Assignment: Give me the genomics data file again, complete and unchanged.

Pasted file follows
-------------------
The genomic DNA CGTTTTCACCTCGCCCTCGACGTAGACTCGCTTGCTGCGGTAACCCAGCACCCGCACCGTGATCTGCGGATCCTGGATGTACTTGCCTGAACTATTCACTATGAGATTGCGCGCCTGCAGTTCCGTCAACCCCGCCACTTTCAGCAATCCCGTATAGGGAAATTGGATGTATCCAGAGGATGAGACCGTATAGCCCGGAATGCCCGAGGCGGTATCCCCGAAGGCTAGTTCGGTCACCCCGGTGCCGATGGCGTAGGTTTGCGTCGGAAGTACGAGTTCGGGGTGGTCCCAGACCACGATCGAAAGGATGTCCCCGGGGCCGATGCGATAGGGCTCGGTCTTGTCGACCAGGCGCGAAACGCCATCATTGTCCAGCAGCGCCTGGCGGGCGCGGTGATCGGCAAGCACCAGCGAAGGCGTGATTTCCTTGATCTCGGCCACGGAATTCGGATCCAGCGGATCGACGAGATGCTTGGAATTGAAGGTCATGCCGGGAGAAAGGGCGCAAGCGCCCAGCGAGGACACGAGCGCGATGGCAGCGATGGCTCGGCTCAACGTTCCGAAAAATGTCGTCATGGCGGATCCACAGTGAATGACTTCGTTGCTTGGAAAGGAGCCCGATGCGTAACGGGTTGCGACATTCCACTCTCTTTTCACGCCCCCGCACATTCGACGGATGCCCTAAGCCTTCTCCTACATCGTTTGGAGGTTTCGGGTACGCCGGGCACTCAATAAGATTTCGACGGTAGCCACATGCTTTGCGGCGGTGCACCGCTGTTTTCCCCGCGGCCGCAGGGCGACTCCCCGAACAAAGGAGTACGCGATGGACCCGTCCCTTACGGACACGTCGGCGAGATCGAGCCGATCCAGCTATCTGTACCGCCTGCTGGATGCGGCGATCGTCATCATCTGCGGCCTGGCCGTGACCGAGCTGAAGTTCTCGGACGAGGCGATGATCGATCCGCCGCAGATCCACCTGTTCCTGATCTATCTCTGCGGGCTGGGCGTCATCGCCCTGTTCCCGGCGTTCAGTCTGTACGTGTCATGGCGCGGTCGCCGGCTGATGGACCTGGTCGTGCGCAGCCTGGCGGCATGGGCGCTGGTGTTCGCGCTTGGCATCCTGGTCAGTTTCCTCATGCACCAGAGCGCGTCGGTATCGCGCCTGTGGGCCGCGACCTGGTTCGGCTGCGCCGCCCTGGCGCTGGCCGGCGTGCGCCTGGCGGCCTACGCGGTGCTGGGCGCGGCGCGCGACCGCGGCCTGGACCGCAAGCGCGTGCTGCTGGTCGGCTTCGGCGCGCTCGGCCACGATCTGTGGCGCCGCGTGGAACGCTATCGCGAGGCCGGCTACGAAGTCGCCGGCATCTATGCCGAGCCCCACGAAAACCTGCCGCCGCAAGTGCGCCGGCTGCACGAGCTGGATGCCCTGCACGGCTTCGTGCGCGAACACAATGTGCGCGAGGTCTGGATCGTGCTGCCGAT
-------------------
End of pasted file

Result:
The genomic DNA CGTTTTCACCTCGCCCTCGACGTAGACTCGCTTGCTGCGGTAACCCAGCACCCGCACCGTGATCTGCGGATCCTGGATGTACTTGCCTGAACTATTCACTATGAGATTGCGCGCCTGCAGTTCCGTCAACCCCGCCACTTTCAGCAATCCCGTATAGGGAAATTGGATGTATCCAGAGGATGAGACCGTATAGCCCGGAATGCCCGAGGCGGTATCCCCGAAGGCTAGTTCGGTCACCCCGGTGCCGATGGCGTAGGTTTGCGTCGGAAGTACGAGTTCGGGGTGGTCCCAGACCACGATCGAAAGGATGTCCCCGGGGCCGATGCGATAGGGCTCGGTCTTGTCGACCAGGCGCGAAACGCCATCATTGTCCAGCAGCGCCTGGCGGGCGCGGTGATCGGCAAGCACCAGCGAAGGCGTGATTTCCTTGATCTCGGCCACGGAATTCGGATCCAGCGGATCGACGAGATGCTTGGAATTGAAGGTCATGCCGGGAGAAAGGGCGCAAGCGCCCAGCGAGGACACGAGCGCGATGGCAGCGATGGCTCGGCTCAACGTTCCGAAAAATGTCGTCATGGCGGATCCACAGTGAATGACTTCGTTGCTTGGAAAGGAGCCCGATGCGTAACGGGTTGCGACATTCCACTCTCTTTTCACGCCCCCGCACATTCGACGGATGCCCTAAGCCTTCTCCTACATCGTTTGGAGGTTTCGGGTACGCCGGGCACTCAATAAGATTTCGACGGTAGCCACATGCTTTGCGGCGGTGCACCGCTGTTTTCCCCGCGGCCGCAGGGCGACTCCCCGAACAAAGGAGTACGCGATGGACCCGTCCCTTACGGACACGTCGGCGAGATCGAGCCGATCCAGCTATCTGTACCGCCTGCTGGATGCGGCGATCGTCATCATCTGCGGCCTGGCCGTGACCGAGCTGAAGTTCTCGGACGAGGCGATGATCGATCCGCCGCAGATCCACCTGTTCCTGATCTATCTCTGCGGGCTGGGCGTCATCGCCCTGTTCCCGGCGTTCAGTCTGTACGTGTCATGGCGCGGTCGCCGGCTGATGGACCTGGTCGTGCGCAGCCTGGCGGCATGGGCGCTGGTGTTCGCGCTTGGCATCCTGGTCAGTTTCCTCATGCACCAGAGCGCGTCGGTATCGCGCCTGTGGGCCGCGACCTGGTTCGGCTGCGCCGCCCTGGCGCTGGCCGGCGTGCGCCTGGCGGCCTACGCGGTGCTGGGCGCGGCGCGCGACCGCGGCCTGGACCGCAAGCGCGTGCTGCTGGTCGGCTTCGGCGCGCTCGGCCACGATCTGTGGCGCCGCGTGGAACGCTATCGCGAGGCCGGCTACGAAGTCGCCGGCATCTATGCCGAGCCCCACGAAAACCTGCCGCCGCAAGTGCGCCGGCTGCACGAGCTGGATGCCCTGCACGGCTTCGTGCGCGAACACAATGTGCGCGAGGTCTGGATCGTGCTGCCGAT